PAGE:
Is Filling America’s Classrooms With Much-Needed Supplies and Plenty of Optimism

Adweek’s 2017 Brand Save honoree

Headshot of James Cooper

It all started with Little House on the Prairie.

As a young teacher working in a Bronx, N.Y., public high school in the late ’90s, Charles Best was eager for his students to read the series of American children’s novels written by Laura Ingalls Wilder, but found himself making photocopy after photocopy of the one edition he could get his hands on—all at his own expense. He knew that because of chronic budget cuts many of his fellow teachers were also supporting their classrooms and students with supplies paid for out of their own pockets.

Charles Best

This struck Best, a native New Yorker and a Phi Beta Kappa graduate from Yale, as unfair for the all-too-often-ignored teachers, and a broken and grim situation for students that most people, if they realized what was happening, would likely want to help address—especially if they could choose how they could help and follow their donations all the way into the classrooms and into students’ hands.

So in 2000, Best—working at night after teaching all day—roughed out a plan with pencil and paper to create a site on which teachers could post classroom project requests that donors could choose to support.

A pioneering effort in digital pro-social crowdfunding, Best paid a developer a couple thousand dollars to create the first iteration of the site, and—with help from his fellow teachers as well as students who spread the word steadily across the Bronx—was born. For its efforts to help improve the quality of American classrooms, Adweek has named the 2017 recipient of its annual Brand Genius Brand Save honor.

“Crowdfunding was years away from becoming a word,” recalls Best, “but I felt in my gut that a lot of people would want to support the ideas and needs of my teaching colleagues sitting across from me at the lunch table and that the internet might enable someone with just one dollar to give to experience the full joy of giving.”

The concept is simple, but with massive potential. Donors find a project that inspires them and can give as little as $1 in support. When a project is fully funded, acquires the needed items and ships them directly to the school. To bring it back to the donor in vivid transparency and create an emotional connection with recipient classrooms and students, every donor gets a thank you letter from the teacher, photos from the classroom and a full accounting of how the donation was spent.

Claudia Giner Photography

By early 2003, the site had raised $1.1 million, which jumped to $2.4 million in 2004, helped along in no small measure by a mention of by Oprah Winfrey. The response to profiling Best and his project on Winfrey’s show as “a revolutionary charity” and a new way of giving crashed the site. But almost immediately, more and larger requests and donations began to roll in, and outreach for help was quickly heard from public schools across the county. By 2007, was a nationwide organization. In 2013, raised $58 million in donations, a 25 percent lift from the year prior and was supporting projects ranging from basic art supplies, music and athletic programs to submersible robotic cameras for science projects.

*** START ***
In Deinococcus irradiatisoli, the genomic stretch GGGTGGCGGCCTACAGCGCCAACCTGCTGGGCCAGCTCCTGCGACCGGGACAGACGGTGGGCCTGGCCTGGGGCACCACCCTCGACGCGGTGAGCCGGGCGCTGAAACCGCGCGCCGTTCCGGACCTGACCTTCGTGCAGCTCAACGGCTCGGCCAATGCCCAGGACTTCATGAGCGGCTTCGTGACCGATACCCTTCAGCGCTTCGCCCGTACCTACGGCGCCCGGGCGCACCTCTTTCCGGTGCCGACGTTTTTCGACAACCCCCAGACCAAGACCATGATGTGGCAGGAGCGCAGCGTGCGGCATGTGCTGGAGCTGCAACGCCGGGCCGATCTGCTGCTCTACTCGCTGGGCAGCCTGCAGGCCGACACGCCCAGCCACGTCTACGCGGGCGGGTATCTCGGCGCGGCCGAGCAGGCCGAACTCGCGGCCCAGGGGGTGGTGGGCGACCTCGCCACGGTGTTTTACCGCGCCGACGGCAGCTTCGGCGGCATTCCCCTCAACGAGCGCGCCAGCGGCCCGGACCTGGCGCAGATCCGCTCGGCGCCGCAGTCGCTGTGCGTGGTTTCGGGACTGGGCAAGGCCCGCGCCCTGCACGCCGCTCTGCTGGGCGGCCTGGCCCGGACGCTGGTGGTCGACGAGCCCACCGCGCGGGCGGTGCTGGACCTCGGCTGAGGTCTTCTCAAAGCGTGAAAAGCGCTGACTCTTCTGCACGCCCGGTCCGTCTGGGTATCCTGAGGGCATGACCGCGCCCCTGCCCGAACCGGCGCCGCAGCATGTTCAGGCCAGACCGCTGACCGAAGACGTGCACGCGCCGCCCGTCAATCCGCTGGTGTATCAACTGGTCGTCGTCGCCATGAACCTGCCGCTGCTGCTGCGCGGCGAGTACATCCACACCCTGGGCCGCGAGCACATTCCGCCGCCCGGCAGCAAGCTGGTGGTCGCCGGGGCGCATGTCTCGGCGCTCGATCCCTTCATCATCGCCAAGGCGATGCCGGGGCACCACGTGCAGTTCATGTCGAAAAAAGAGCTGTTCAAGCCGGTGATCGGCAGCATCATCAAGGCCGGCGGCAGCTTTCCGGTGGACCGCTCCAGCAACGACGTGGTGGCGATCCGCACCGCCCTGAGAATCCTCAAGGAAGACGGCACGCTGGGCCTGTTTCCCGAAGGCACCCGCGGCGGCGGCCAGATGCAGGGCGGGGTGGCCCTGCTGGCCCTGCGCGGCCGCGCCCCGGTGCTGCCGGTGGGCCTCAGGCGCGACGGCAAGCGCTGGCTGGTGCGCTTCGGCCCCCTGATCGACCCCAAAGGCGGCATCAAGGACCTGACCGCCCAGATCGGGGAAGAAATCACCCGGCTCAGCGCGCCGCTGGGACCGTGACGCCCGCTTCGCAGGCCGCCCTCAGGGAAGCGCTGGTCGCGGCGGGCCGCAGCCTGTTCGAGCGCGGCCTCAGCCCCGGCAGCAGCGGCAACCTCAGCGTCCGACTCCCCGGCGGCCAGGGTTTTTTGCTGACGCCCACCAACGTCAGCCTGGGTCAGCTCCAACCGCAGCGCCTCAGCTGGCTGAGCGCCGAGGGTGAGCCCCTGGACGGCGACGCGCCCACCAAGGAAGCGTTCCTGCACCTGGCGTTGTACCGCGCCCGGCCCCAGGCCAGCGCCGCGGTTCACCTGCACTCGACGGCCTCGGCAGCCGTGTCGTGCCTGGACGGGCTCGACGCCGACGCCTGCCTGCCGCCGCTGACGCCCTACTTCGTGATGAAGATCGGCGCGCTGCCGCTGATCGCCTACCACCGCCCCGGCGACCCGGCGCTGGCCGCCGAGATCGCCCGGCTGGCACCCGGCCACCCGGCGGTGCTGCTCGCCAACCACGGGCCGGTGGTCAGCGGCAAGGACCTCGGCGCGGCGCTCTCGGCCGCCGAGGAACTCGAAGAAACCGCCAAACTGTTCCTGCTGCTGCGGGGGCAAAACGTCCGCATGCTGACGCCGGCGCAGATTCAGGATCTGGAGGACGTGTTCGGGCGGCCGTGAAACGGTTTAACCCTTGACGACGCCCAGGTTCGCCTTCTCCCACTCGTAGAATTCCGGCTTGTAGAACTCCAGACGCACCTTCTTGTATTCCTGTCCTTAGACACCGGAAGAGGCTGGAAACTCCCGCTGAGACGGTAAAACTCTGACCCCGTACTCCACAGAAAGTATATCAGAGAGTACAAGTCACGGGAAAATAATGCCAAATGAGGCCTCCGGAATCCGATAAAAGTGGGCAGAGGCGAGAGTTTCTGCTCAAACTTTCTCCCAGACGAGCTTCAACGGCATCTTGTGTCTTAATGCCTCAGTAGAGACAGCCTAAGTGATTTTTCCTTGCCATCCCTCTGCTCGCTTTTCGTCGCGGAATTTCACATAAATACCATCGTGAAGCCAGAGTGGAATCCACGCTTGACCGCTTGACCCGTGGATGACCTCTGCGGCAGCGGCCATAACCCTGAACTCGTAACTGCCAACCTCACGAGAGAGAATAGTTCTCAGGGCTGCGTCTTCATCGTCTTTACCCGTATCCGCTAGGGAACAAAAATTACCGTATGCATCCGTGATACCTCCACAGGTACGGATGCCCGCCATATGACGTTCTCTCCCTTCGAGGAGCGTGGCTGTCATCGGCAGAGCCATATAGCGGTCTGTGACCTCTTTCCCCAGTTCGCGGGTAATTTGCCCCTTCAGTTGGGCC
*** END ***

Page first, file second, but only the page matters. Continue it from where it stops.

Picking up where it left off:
Today, 76 percent of public schools in the U.S. have posted a project on the site, which has mobilized 2.8 million citizen donors. The nonprofit charity has given a total of $586 million in classroom funding that has bolstered and enriched the education experience for 24 million classrooms across the country.

Best’s giving model has inspired individuals, celebrities like Winfrey, philanthropists like Bill and Melinda Gates, numerous foundations and more than 200 brands like PwC, 3M, Target, AT&T and Dick’s Sporting Goods to participate in a vision for better classroom and educational experiences for millions of students. These brands offer matching donations that are often in line with their own brand focus and values and are designed, says Best, “to engage the broader public in joining them that’s often in the form of a match offer.”

As a wrestler in high school, Best credits his coach and English teacher John Buxton as a central mentor figure. And indeed, Best, as most visionaries behind startups do, has had to grapple with myriad complexities ranging from technology and fulfillment to the financial challenges of fundraising and the dense, emotionally charged politics of the American education system in general.

But the persistence of going to the mat paid off with wins that have given Best and his organization a clear sense of purpose. “We like to say that we showed the world the wisdom that people have on the frontlines,” says Best. “We think that dedicated teachers know their students’ needs better than anyone else in the system, and if we can tap into their frontline expertise, we’ll unleash smarter, better targeted, more creative micro solutions than what people might come up with in the district central office or the ivory tower.”

When was first up and running in the early aughts, Buxton and his wife funded a teachers wrestling project request in Best’s honor.

“I remembered getting the thank you letters from the students and how they referred to their coaches, and it was my teacher and coach that funded that project in my honor—and it all came full circle,” says Best.

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This story first appeared in the Oct. 16, 2017, issue of Adweek magazine. Click here to subscribe.

@jcoopernyc James Cooper is editorial director of Adweek.